Using the .htaccess File

A breif tutorial on how to use the .htaccess file to set up custom (404) error pages, redirect domain names, and protect your images from "hotlinking".

 

What is the .htaccess file?


Setting up custom error pages


Using RewriteRule

 
Protecting your images

 

 

What is the .htaccess file?

 

 

The .htaccess file is a simple text file that can be used to configure server side aspects of your account. It is important to note that the file must be named:

 

.htaccess

 

 If it is named anything else (eg: .htaccess.txt) it will not work. The .htaccess file controls all of the directories beneath it in the directory structure. If you place your .htaccess file in your main directory, it will influence all of the directories in your account.

 

 

 

Creating Custom Error Pages

 

 

You may create your own custom error pages (including File not found) page for your site. You can specify error pages for each type of error - the most common being the 404 File Not Found error. To specify a page to use for all 404 errors put these lines in the .htaccess file:

 

 

# 404 handles File not found errors
ErrorDocument 404 http://www.example.com/error.html

 

If you want to add pages for other errors, just add the new lines directly below the 404 line:

 

# 403 handles Forbidden errors
ErrorDocument 403 http://www.example.com/error2.html
# 500 Handles internal server errors
ErrorDocument 500 http://www.example.com/error3.html

 

 

 

Using RewriteRule

 

 

There are lots of neat things that you can do with your .htaccess file and mod_rewrite. One handy one is if you have multiple domains names on your account (lets say example1.com and example2.net), and you want the secondary (example2.net) to redirect to your main domain name (example1.com). Just place these three lines into your .htaccess, and the server will take care of the rest:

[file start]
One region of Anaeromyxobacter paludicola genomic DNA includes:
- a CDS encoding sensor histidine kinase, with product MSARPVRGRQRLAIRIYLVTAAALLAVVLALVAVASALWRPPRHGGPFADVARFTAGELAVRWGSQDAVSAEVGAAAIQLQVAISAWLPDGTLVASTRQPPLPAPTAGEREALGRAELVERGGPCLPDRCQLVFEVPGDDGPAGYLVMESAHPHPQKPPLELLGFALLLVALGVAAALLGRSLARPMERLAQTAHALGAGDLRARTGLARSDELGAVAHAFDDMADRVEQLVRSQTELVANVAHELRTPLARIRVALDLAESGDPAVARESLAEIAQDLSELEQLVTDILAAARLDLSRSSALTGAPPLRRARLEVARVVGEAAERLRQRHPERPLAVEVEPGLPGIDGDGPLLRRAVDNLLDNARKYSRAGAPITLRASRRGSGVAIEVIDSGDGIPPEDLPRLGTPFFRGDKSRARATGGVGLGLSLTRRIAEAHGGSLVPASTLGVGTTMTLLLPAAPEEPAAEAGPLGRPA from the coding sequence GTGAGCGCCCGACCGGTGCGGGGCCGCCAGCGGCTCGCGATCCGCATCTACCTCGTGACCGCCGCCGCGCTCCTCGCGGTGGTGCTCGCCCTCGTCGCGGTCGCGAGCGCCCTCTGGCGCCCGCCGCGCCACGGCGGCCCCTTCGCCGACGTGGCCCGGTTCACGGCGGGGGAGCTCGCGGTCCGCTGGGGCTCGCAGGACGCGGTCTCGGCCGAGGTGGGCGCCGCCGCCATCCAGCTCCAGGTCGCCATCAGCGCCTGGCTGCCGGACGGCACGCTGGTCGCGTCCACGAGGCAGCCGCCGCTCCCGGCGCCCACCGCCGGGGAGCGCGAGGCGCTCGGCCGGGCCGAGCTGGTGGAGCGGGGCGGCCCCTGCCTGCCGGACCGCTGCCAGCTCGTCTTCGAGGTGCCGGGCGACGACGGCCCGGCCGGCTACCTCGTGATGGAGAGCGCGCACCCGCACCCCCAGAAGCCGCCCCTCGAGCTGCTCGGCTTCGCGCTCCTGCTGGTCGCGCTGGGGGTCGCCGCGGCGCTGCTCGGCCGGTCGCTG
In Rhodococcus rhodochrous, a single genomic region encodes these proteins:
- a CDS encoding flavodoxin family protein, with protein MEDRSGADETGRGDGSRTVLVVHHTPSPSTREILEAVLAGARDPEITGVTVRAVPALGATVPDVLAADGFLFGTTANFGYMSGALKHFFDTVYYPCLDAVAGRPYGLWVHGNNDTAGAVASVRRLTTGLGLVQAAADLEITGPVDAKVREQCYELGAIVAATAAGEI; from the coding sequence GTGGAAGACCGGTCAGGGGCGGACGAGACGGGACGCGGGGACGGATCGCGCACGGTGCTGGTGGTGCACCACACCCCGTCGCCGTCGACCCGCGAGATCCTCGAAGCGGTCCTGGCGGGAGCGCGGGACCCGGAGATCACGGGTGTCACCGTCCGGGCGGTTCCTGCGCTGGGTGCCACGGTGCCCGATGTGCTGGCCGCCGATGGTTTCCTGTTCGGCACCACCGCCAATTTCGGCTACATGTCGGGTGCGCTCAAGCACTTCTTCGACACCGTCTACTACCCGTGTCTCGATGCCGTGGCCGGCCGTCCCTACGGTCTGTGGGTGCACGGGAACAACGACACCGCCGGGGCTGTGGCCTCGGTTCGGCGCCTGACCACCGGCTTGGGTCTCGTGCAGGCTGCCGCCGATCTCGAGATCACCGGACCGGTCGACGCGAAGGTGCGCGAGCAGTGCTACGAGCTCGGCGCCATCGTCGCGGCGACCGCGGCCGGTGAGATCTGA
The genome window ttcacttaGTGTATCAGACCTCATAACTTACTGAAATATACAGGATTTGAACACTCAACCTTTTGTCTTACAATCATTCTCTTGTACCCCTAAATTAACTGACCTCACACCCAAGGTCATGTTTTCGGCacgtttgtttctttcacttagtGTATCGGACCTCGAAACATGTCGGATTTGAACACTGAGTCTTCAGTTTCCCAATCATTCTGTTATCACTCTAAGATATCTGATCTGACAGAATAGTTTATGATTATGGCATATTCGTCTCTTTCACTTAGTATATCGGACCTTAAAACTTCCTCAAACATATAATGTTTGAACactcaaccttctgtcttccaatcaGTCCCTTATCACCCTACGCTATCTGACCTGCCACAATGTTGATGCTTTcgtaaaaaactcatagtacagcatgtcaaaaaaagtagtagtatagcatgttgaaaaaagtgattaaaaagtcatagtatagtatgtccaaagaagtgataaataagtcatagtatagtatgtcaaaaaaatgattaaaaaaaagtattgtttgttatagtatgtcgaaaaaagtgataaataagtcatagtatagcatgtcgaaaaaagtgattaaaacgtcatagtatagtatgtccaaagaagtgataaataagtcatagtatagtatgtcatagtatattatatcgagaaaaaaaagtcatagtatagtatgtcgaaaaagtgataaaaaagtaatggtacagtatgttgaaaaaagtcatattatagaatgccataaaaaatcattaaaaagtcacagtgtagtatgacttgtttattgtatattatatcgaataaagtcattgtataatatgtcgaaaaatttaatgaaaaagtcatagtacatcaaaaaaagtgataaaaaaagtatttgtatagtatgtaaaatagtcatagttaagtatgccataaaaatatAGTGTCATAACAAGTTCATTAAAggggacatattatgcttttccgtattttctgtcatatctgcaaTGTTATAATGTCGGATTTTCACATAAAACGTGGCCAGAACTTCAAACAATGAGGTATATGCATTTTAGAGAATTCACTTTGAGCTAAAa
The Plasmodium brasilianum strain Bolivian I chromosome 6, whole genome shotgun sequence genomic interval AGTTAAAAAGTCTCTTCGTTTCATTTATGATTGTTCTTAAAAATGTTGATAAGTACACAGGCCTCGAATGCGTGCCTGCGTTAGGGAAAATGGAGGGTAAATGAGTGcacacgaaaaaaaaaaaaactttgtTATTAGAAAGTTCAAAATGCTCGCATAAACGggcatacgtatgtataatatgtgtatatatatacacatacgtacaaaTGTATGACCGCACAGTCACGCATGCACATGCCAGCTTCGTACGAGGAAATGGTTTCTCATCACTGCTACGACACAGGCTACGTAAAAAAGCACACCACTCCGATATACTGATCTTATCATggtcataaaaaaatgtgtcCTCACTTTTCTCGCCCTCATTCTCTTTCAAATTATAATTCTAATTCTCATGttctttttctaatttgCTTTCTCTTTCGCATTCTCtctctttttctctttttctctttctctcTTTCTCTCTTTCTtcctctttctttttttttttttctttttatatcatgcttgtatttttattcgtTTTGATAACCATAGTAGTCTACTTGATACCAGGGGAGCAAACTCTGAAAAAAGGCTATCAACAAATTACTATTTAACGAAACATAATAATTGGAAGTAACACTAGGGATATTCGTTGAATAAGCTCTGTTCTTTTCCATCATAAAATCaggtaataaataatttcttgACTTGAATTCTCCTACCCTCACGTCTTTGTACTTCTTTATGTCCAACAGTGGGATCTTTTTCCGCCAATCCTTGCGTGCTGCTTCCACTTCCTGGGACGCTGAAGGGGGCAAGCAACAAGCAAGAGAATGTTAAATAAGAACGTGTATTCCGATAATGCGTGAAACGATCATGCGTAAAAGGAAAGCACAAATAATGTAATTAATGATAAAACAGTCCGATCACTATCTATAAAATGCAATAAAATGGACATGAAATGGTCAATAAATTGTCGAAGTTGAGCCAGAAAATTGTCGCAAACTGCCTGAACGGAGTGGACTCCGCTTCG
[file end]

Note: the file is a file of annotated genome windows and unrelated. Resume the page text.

RewriteEngine on
RewriteCond %{SERVER_NAME} ^(www.)?example2.net
RewriteRule ^(.*)$ http://www.example1.com/$1 [R=permanent,L] 

 

What this rewrite rule does is it simple. If a person uses the URL 'www.example2.net' to access your page then they will redirect to 'www.example1.com'. This happens automatically in the background before the page even gets a chance to load.

 

 

 

Protecting your images

 

 

If you have a large amount of images on your site someone might decide to link to them and pass it off as their content. Adding this code to your .htaccess will stop them cold in their tracks. On top of that it will redirect the surfer who clicks on their download link to whatever page you wish. The code to put in your .htaccess:

 

RewriteEngine on 
RewriteCond %{HTTP_REFERER} !^$ 
RewriteCond %{HTTP_REFERER} !^http://(www.)?example.com [NC] 
RewriteCond %{HTTP_REFERER} !^http://YOURIPADDRESS 
RewriteRule .(gif|jpg|jpeg|bmp|png|mpg|mpeg|avi|wmv|mov|asf)$ - [F] 

 

 

The first "RewriteCond" line specifies that if there is no referrer, that's ok. The second "RewriteCond" specifies that if there is a referrer, it needs to be your domain name. The third line is an additional catch to allow you to use your IP address as well. The "RewriteRule" line denies anyone who breaks the above rules while trying to get a file that ends with one of the listed extensions.

 

 

Please let us know if you have any questions or need any help!

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